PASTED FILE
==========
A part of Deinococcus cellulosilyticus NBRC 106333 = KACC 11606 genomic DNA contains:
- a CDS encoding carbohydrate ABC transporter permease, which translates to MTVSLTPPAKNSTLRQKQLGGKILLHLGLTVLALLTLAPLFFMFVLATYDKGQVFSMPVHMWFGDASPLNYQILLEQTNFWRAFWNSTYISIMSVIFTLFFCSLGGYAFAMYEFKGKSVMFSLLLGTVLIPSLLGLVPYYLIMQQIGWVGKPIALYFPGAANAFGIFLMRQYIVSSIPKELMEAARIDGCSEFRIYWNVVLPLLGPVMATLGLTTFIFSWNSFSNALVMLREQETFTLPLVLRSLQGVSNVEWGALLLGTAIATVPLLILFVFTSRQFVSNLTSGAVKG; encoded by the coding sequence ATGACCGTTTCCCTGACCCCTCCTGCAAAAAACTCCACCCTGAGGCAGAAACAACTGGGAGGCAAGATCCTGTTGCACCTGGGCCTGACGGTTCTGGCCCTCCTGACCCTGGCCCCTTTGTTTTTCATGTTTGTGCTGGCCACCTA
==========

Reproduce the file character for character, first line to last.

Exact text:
A part of Deinococcus cellulosilyticus NBRC 106333 = KACC 11606 genomic DNA contains:
- a CDS encoding carbohydrate ABC transporter permease, which translates to MTVSLTPPAKNSTLRQKQLGGKILLHLGLTVLALLTLAPLFFMFVLATYDKGQVFSMPVHMWFGDASPLNYQILLEQTNFWRAFWNSTYISIMSVIFTLFFCSLGGYAFAMYEFKGKSVMFSLLLGTVLIPSLLGLVPYYLIMQQIGWVGKPIALYFPGAANAFGIFLMRQYIVSSIPKELMEAARIDGCSEFRIYWNVVLPLLGPVMATLGLTTFIFSWNSFSNALVMLREQETFTLPLVLRSLQGVSNVEWGALLLGTAIATVPLLILFVFTSRQFVSNLTSGAVKG; encoded by the coding sequence ATGACCGTTTCCCTGACCCCTCCTGCAAAAAACTCCACCCTGAGGCAGAAACAACTGGGAGGCAAGATCCTGTTGCACCTGGGCCTGACGGTTCTGGCCCTCCTGACCCTGGCCCCTTTGTTTTTCATGTTTGTGCTGGCCACCTA